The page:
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May 23, 2017

The Smithsonian’s Freer Gallery of Art and Arthur M. Sackler Gallery will mark the reopening of the museums by celebrating “Where Asia Meets America” on the National Mall. The grounds of the Freer and Sackler will be transformed into a vibrant night market, complete with food stalls, live music and performances. Inside the buildings, visitors will experience the newly reimagined galleries and a series of new temporary exhibitions, as well as specially programmed in-gallery experiences. The Oct. 14–15 event is free and open to the public and co-presented with the Smithsonian Folklife Festival.

The Saturday evening program will “Light Up the Night” with a sea of lanterns, light displays and video-art projections. Food and art stalls, in partnership with Asian American community organizations from the Washington, D.C., area, will provide a multisensory experience of Asian art, food and culture. On Sunday, the market continues alongside a family day of activities throughout the museums, including special stroller tours for young families, hands-on art-making workshops and kite flying on the National Mall.

The Sackler Gallery is closing July 10, joining the Freer, which closed in January 2016. Both will reopen Oct. 14, and the public will be welcomed back to the Freer and Sackler—two galleries, one destination.

The closures provide an opportunity to improve the visitor experience at the museums. The Freer has received substantial upgrades, and its galleries have been reimagined thematically. The Sackler will reopen with newly installed collections galleries. The wayfinding in both museums has been redesigned so that the buildings are more uniformly connected and provide a cohesive visitor experience. Also, a new podcast series will offer diverse voices and perspectives on the collection for visitors in the museum and online.

The reopening season that follows will run from October through June 2018 with a range of special public programs and activities. The Sackler Gallery will reopen with the following special exhibitions:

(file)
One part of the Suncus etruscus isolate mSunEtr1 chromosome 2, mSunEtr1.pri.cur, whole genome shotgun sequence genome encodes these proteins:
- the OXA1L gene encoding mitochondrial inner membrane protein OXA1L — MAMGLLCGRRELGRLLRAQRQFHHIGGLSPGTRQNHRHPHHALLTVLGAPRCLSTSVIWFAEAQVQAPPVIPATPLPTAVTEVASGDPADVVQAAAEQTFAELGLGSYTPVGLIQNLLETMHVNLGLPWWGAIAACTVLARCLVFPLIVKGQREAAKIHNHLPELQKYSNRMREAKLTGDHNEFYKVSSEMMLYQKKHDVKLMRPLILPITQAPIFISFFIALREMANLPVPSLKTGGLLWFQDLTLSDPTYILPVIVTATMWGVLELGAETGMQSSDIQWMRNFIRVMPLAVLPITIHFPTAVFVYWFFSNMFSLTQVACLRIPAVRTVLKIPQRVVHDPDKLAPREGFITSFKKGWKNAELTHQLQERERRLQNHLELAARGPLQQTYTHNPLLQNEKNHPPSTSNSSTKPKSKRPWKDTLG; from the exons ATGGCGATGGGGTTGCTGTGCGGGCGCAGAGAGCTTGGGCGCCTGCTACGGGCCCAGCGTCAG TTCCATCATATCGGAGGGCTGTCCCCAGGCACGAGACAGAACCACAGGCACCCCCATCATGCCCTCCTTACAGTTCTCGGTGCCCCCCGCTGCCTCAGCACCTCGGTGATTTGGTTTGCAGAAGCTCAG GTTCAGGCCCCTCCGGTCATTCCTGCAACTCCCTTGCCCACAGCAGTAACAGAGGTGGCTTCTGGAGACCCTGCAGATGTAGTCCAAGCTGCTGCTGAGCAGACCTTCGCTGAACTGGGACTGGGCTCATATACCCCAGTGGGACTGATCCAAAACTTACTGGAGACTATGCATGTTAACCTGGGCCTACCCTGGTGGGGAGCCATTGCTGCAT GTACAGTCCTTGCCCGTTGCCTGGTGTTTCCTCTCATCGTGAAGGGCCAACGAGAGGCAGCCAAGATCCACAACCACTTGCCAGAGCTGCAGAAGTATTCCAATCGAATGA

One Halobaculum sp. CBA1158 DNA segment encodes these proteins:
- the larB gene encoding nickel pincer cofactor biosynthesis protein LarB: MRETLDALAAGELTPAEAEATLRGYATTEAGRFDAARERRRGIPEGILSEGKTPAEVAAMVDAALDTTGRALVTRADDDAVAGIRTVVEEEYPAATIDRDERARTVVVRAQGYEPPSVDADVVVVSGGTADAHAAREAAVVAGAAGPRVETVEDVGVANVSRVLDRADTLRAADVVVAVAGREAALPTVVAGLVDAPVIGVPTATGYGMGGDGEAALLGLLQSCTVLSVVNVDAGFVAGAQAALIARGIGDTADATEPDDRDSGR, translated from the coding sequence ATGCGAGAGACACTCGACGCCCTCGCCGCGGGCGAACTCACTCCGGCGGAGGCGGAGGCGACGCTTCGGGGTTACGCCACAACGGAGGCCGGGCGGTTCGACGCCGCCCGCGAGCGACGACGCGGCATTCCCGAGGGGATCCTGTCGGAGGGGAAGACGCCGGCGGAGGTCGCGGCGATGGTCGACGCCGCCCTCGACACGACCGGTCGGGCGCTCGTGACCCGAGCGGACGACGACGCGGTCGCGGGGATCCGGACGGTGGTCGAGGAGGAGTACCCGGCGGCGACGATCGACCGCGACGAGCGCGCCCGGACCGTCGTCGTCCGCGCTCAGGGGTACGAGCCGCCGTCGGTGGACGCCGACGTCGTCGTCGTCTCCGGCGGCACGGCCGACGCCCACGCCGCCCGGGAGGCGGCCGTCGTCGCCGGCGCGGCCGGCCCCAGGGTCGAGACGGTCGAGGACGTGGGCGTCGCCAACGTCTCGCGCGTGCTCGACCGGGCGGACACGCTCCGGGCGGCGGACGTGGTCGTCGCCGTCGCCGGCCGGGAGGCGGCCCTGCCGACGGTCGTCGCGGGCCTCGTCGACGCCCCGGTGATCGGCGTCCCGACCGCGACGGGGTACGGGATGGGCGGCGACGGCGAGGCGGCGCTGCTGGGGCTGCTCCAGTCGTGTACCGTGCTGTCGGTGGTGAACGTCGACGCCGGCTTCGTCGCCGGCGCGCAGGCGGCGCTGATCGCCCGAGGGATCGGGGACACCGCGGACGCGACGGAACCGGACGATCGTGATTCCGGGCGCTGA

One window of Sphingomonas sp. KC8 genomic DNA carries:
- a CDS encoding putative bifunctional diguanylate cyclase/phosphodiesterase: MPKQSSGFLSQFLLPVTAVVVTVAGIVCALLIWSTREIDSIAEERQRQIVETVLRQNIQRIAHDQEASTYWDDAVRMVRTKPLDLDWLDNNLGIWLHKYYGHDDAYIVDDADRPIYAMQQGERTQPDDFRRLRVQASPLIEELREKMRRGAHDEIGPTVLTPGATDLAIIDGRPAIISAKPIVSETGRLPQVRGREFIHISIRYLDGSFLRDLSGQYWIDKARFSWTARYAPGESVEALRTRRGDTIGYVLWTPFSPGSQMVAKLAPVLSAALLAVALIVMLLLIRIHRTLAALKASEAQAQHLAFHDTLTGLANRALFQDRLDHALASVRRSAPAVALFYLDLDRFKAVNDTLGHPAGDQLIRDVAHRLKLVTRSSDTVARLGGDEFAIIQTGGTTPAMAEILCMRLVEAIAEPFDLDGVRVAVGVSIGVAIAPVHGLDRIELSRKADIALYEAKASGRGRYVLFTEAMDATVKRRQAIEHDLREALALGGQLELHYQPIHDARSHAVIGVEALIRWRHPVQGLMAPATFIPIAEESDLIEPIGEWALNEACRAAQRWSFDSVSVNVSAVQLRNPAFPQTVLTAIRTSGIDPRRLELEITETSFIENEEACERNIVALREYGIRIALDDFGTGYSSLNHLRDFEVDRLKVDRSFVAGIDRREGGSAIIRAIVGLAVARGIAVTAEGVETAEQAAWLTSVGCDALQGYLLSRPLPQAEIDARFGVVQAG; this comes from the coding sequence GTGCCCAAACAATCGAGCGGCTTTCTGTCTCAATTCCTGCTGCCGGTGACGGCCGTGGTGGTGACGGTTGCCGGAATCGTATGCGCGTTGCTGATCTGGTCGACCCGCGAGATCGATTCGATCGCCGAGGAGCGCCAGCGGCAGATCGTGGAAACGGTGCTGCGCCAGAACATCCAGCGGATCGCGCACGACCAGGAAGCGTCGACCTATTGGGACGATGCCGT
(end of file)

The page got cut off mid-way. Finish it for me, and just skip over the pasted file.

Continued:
Oct. 14–Jan. 15, 2018

Cats’ personalities have made them internet stars today. In ancient Egypt, cats were associated with divinities, as revealed in “Divine Felines: Cats of Ancient Egypt.” Cat coffins and representations of the cat-headed goddess Bastet are among the extraordinary objects that reveal felines’ critical role in ancient Egyptian religious, social and political life. Dating from the Middle Kingdom to the Byzantine period, the nearly 70 works include statues, amulets and other luxury items decorated with feline features, which enjoyed special status among Egyptians. The exhibition, organized by the Brooklyn Museum of Art, also dedicates a small section to cats’ canine counterparts.


Oct. 14–October 2020

Visitors can step into a Tibetan Buddhist shrine, linger at a Sri Lankan stupa, travel with an eighth-century Korean monk and discover remarkable objects in “Encountering the Buddha.” The exhibition draws upon the museums’ collections of Buddhist art from Afghanistan, India, Southeast Asia, China and Japan. By exploring new narratives and technologies, “Encountering the Buddha” invites visitors to reconsider Buddhist practices and concepts of beauty. The Freer|Sackler gratefully acknowledges the Robert H.N. Ho Family Foundation as the exhibition’s lead sponsor. The exhibition features the Tibetan Buddhist Shrine Room from the Alice S. Kandell Collection.


Opens Oct. 14

Musical innovations in the Bronze Age meld with today’s digital technology in this interactive exploration of ancient Chinese bells. Thousands of years ago, Chinese musicians worked with foundry technicians to cast matched sets of bronze bells of different sizes to produce a range of tones. They developed oval-shaped bells that, depending on where they were struck, produced two distinct pitches with an intentional interval between them. “Resound” investigates this advancement with displays of early instruments including a graduated set of matched bells discovered together in a Chinese tomb, videos of ancient bells being played and chances for visitors to compose their own music on virtual bronze bells.


Oct. 14–June 24, 2018

Internationally acclaimed artist Subodh Gupta transforms familiar household objects, such as stainless steel and brass vessels often found in India, into wondrous structures. The Freer|Sackler features the artist’s monumental installation “Terminal.” Composed of towers of brass containers connected by an intricate web of thread, “Terminal” converts the readymade into a glimmering landscape. Ranging 1–15 feet tall, the spires recall architectural features found on religious structures such as churches, temples and mosques.


The Smithsonian’s Freer Gallery of Art and the adjacent Arthur M. Sackler Gallery, located on the National Mall in Washington, D.C., together comprise the nation’s museums of Asian art. It contains one of the most important collections of Asian art in the world, featuring more than 40,000 objects ranging in time from the Neolithic to the present day, with especially fine groupings of Islamic art, Chinese jades, bronzes and paintings and the art of the ancient Near East. The galleries also contain important masterworks from Japan, ancient Egypt, South and Southeast Asia and Korea, as well as the Freer’s noted collection of works by American artist James McNeill Whistler.

The Freer|Sackler is a part of the Smithsonian Institution, the world’s largest museum, education and research complex, which is dedicated to the increase and diffusion of knowledge.

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